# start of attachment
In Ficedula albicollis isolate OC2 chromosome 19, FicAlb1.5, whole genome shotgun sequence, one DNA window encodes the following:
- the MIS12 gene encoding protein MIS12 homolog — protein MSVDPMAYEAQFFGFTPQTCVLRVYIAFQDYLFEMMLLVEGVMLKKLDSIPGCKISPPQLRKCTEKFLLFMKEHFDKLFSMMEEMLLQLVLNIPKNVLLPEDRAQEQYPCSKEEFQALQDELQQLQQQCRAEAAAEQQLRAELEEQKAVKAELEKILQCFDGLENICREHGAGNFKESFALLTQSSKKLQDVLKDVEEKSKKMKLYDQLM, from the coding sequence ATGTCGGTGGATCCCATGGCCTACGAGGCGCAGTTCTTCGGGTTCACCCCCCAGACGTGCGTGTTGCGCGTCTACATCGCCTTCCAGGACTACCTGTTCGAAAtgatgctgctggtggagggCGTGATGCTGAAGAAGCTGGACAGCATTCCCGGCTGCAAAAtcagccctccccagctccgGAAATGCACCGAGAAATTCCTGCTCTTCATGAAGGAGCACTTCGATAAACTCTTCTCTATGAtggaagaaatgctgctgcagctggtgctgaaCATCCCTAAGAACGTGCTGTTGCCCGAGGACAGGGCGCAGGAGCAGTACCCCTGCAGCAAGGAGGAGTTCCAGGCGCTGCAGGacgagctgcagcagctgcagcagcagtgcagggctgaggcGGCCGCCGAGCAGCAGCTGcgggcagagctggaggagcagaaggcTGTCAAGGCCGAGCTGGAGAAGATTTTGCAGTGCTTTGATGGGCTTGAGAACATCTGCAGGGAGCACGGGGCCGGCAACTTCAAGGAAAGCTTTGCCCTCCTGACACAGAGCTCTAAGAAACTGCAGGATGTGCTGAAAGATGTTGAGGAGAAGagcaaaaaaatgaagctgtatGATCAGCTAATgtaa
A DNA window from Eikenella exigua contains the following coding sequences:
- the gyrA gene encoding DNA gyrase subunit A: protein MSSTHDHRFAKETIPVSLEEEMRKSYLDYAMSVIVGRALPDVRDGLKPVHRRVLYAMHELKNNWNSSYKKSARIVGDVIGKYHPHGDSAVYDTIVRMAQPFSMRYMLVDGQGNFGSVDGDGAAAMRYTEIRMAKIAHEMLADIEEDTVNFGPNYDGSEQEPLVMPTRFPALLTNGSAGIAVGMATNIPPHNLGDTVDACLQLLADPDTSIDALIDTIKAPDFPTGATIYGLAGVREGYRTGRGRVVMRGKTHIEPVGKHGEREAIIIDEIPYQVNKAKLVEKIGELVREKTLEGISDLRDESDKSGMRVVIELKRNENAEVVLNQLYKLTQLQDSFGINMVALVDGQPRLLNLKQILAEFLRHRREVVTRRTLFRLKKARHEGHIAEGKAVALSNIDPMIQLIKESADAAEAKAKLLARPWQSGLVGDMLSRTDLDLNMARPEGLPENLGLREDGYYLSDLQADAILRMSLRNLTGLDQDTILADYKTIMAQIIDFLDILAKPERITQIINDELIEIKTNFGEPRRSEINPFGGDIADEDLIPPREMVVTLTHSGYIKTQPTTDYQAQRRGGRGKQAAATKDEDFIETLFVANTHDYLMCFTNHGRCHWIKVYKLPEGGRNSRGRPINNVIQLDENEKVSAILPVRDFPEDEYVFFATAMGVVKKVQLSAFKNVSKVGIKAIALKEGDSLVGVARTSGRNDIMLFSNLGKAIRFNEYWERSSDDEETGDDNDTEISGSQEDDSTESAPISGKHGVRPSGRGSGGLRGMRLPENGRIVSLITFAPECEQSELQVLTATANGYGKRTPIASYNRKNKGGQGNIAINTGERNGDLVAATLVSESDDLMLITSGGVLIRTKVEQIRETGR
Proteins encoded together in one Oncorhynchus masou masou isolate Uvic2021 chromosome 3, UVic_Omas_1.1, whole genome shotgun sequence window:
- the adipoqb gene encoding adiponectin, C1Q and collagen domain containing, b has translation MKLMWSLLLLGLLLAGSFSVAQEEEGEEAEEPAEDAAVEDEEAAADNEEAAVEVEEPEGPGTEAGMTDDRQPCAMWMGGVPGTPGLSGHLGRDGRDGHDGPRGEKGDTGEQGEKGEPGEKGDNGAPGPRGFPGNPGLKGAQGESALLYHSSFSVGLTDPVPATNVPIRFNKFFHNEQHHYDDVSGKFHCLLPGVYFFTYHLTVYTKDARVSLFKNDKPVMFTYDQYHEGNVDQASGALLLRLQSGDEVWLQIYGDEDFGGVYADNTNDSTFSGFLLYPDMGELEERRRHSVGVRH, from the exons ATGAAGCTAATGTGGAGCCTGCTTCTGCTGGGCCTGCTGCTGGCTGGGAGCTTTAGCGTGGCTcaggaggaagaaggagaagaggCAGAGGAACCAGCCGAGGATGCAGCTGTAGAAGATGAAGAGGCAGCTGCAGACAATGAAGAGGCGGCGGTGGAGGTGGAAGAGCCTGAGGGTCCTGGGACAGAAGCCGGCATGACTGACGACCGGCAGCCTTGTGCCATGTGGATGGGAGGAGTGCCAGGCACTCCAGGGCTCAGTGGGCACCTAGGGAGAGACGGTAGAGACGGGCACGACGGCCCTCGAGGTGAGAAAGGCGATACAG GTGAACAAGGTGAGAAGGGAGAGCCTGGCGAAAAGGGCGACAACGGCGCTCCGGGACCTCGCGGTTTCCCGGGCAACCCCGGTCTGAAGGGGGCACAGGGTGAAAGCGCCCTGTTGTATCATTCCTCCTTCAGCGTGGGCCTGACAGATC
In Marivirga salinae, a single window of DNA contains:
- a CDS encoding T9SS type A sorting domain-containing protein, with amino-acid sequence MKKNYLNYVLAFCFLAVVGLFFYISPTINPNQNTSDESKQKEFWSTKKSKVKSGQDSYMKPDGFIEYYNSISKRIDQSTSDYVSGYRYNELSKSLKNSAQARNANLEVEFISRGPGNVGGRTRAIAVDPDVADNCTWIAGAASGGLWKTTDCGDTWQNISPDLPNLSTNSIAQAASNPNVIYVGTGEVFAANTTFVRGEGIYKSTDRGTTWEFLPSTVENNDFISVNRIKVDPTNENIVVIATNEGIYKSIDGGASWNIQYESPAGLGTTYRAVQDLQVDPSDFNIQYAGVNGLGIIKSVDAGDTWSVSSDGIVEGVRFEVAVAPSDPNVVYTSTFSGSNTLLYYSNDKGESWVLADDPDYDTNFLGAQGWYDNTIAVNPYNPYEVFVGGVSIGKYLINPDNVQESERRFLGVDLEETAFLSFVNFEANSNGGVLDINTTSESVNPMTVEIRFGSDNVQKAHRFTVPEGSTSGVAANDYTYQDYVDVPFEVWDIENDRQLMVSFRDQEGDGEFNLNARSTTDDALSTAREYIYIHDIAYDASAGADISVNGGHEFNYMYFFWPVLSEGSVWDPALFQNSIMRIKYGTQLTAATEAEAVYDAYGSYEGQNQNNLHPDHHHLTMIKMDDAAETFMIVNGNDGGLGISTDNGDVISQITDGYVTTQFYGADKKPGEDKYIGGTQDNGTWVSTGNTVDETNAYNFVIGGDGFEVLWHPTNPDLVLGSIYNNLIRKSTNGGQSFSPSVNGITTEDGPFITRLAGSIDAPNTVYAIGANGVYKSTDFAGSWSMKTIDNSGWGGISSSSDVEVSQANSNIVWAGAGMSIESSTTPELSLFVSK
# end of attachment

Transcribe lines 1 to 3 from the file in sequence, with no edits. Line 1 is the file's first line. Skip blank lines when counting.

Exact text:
In Ficedula albicollis isolate OC2 chromosome 19, FicAlb1.5, whole genome shotgun sequence, one DNA window encodes the following:
- the MIS12 gene encoding protein MIS12 homolog — protein MSVDPMAYEAQFFGFTPQTCVLRVYIAFQDYLFEMMLLVEGVMLKKLDSIPGCKISPPQLRKCTEKFLLFMKEHFDKLFSMMEEMLLQLVLNIPKNVLLPEDRAQEQYPCSKEEFQALQDELQQLQQQCRAEAAAEQQLRAELEEQKAVKAELEKILQCFDGLENICREHGAGNFKESFALLTQSSKKLQDVLKDVEEKSKKMKLYDQLM, from the coding sequence ATGTCGGTGGATCCCATGGCCTACGAGGCGCAGTTCTTCGGGTTCACCCCCCAGACGTGCGTGTTGCGCGTCTACATCGCCTTCCAGGACTACCTGTTCGAAAtgatgctgctggtggagggCGTGATGCTGAAGAAGCTGGACAGCATTCCCGGCTGCAAAAtcagccctccccagctccgGAAATGCACCGAGAAATTCCTGCTCTTCATGAAGGAGCACTTCGATAAACTCTTCTCTATGAtggaagaaatgctgctgcagctggtgctgaaCATCCCTAAGAACGTGCTGTTGCCCGAGGACAGGGCGCAGGAGCAGTACCCCTGCAGCAAGGAGGAGTTCCAGGCGCTGCAGGacgagctgcagcagctgcagcagcagtgcagggctgaggcGGCCGCCGAGCAGCAGCTGcgggcagagctggaggagcagaaggcTGTCAAGGCCGAGCTGGAGAAGATTTTGCAGTGCTTTGATGGGCTTGAGAACATCTGCAGGGAGCACGGGGCCGGCAACTTCAAGGAAAGCTTTGCCCTCCTGACACAGAGCTCTAAGAAACTGCAGGATGTGCTGAAAGATGTTGAGGAGAAGagcaaaaaaatgaagctgtatGATCAGCTAATgtaa
A DNA window from Eikenella exigua contains the following coding sequences: